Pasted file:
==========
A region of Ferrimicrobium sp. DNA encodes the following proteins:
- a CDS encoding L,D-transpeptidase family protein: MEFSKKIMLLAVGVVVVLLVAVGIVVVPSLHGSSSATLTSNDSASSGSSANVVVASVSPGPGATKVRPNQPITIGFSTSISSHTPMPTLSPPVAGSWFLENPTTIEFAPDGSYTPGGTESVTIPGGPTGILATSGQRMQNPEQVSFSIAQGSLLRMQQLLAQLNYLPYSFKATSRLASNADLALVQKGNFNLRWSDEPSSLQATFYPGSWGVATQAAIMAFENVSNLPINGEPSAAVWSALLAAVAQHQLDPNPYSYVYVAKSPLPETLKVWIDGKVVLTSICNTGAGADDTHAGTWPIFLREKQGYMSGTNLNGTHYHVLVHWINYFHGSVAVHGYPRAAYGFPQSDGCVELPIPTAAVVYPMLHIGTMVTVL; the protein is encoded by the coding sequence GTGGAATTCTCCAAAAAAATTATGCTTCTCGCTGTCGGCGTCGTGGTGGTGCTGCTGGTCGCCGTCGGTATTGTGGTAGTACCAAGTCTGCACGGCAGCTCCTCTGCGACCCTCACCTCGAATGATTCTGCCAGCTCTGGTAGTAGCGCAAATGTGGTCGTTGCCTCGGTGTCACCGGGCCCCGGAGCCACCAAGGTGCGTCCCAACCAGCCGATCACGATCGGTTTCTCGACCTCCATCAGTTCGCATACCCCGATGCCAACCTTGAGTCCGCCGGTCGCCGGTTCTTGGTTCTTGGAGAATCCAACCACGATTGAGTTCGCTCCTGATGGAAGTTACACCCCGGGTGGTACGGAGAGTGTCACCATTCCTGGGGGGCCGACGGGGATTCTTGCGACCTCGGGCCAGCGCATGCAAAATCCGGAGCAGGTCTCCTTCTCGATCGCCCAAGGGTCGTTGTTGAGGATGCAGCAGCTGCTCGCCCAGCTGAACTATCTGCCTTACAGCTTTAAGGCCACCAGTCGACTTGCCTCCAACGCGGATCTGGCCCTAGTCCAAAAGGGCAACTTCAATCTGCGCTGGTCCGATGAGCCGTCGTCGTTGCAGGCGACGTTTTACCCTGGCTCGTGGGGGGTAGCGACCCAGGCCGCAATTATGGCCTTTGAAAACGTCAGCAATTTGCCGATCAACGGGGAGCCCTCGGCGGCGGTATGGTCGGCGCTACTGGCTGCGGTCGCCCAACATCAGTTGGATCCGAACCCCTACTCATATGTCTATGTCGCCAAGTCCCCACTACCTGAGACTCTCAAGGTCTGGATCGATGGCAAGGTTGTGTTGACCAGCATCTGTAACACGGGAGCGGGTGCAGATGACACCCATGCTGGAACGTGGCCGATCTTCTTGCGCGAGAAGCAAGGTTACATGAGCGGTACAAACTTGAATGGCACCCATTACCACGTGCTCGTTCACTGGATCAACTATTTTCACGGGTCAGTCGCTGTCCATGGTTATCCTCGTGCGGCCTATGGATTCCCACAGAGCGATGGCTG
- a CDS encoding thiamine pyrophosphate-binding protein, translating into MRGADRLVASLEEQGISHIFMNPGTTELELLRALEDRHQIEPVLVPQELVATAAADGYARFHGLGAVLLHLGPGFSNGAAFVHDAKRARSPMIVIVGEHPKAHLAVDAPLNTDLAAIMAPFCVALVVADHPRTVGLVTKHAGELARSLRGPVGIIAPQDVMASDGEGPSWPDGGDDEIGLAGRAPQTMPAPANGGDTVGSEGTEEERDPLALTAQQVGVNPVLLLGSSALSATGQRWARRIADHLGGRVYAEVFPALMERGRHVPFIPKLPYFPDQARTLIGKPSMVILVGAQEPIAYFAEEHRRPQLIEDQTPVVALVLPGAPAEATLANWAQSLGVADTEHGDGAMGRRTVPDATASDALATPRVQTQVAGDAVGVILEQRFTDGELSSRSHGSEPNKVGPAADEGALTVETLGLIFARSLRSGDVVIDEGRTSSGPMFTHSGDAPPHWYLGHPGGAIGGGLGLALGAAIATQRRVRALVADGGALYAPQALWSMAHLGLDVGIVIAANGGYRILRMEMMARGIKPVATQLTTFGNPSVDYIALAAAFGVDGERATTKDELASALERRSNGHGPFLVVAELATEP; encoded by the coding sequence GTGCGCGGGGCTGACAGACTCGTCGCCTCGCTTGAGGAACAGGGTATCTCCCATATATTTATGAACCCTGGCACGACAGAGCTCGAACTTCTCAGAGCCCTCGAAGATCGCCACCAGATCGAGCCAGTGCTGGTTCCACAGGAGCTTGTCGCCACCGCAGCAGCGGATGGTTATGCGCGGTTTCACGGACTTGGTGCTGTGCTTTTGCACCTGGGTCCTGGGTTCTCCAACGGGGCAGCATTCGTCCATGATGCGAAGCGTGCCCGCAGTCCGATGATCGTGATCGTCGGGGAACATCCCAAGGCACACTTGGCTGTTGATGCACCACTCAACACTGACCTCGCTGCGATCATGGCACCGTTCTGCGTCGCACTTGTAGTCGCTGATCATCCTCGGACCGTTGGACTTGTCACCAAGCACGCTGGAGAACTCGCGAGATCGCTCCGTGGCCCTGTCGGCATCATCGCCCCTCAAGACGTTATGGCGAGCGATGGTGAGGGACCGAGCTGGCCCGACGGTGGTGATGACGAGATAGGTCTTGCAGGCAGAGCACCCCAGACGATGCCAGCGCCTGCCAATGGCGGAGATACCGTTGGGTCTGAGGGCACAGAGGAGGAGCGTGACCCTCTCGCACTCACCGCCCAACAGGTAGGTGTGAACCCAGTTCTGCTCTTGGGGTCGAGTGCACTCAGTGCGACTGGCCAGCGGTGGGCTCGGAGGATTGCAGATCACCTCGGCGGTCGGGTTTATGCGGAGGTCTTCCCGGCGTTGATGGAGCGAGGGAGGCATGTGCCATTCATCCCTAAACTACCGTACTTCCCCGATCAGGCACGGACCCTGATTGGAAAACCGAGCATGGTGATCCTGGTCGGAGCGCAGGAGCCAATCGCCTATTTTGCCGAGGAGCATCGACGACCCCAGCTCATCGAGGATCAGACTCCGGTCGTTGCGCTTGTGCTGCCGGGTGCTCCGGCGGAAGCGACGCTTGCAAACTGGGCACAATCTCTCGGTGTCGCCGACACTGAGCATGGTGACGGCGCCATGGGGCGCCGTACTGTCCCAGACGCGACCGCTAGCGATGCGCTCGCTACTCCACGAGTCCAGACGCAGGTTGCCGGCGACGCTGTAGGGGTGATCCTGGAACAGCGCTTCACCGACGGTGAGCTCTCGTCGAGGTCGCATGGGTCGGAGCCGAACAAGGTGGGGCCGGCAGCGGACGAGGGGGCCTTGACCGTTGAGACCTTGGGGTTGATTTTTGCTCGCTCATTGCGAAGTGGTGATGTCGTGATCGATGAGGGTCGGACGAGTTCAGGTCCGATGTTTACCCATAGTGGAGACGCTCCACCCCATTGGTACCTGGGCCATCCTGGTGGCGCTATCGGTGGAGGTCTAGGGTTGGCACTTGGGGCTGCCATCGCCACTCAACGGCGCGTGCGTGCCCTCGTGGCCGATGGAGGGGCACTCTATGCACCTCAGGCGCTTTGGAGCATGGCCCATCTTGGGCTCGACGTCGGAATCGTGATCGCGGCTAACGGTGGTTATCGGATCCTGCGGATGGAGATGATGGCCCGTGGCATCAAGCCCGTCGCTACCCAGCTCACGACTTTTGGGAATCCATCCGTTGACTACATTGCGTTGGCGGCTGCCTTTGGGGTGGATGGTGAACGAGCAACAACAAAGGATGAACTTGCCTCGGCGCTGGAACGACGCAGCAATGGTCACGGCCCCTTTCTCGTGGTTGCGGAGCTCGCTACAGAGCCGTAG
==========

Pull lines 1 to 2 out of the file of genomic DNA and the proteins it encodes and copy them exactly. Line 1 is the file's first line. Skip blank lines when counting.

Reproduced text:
A region of Ferrimicrobium sp. DNA encodes the following proteins:
- a CDS encoding L,D-transpeptidase family protein: MEFSKKIMLLAVGVVVVLLVAVGIVVVPSLHGSSSATLTSNDSASSGSSANVVVASVSPGPGATKVRPNQPITIGFSTSISSHTPMPTLSPPVAGSWFLENPTTIEFAPDGSYTPGGTESVTIPGGPTGILATSGQRMQNPEQVSFSIAQGSLLRMQQLLAQLNYLPYSFKATSRLASNADLALVQKGNFNLRWSDEPSSLQATFYPGSWGVATQAAIMAFENVSNLPINGEPSAAVWSALLAAVAQHQLDPNPYSYVYVAKSPLPETLKVWIDGKVVLTSICNTGAGADDTHAGTWPIFLREKQGYMSGTNLNGTHYHVLVHWINYFHGSVAVHGYPRAAYGFPQSDGCVELPIPTAAVVYPMLHIGTMVTVL; the protein is encoded by the coding sequence GTGGAATTCTCCAAAAAAATTATGCTTCTCGCTGTCGGCGTCGTGGTGGTGCTGCTGGTCGCCGTCGGTATTGTGGTAGTACCAAGTCTGCACGGCAGCTCCTCTGCGACCCTCACCTCGAATGATTCTGCCAGCTCTGGTAGTAGCGCAAATGTGGTCGTTGCCTCGGTGTCACCGGGCCCCGGAGCCACCAAGGTGCGTCCCAACCAGCCGATCACGATCGGTTTCTCGACCTCCATCAGTTCGCATACCCCGATGCCAACCTTGAGTCCGCCGGTCGCCGGTTCTTGGTTCTTGGAGAATCCAACCACGATTGAGTTCGCTCCTGATGGAAGTTACACCCCGGGTGGTACGGAGAGTGTCACCATTCCTGGGGGGCCGACGGGGATTCTTGCGACCTCGGGCCAGCGCATGCAAAATCCGGAGCAGGTCTCCTTCTCGATCGCCCAAGGGTCGTTGTTGAGGATGCAGCAGCTGCTCGCCCAGCTGAACTATCTGCCTTACAGCTTTAAGGCCACCAGTCGACTTGCCTCCAACGCGGATCTGGCCCTAGTCCAAAAGGGCAACTTCAATCTGCGCTGGTCCGATGAGCCGTCGTCGTTGCAGGCGACGTTTTACCCTGGCTCGTGGGGGGTAGCGACCCAGGCCGCAATTATGGCCTTTGAAAACGTCAGCAATTTGCCGATCAACGGGGAGCCCTCGGCGGCGGTATGGTCGGCGCTACTGGCTGCGGTCGCCCAACATCAGTTGGATCCGAACCCCTACTCATATGTCTATGTCGCCAAGTCCCCACTACCTGAGACTCTCAAGGTCTGGATCGATGGCAAGGTTGTGTTGACCAGCATCTGTAACACGGGAGCGGGTGCAGATGACACCCATGCTGGAACGTGGCCGATCTTCTTGCGCGAGAAGCAAGGTTACATGAGCGGTACAAACTTGAATGGCACCCATTACCACGTGCTCGTTCACTGGATCAACTATTTTCACGGGTCAGTCGCTGTCCATGGTTATCCTCGTGCGGCCTATGGATTCCCACAGAGCGATGGCTG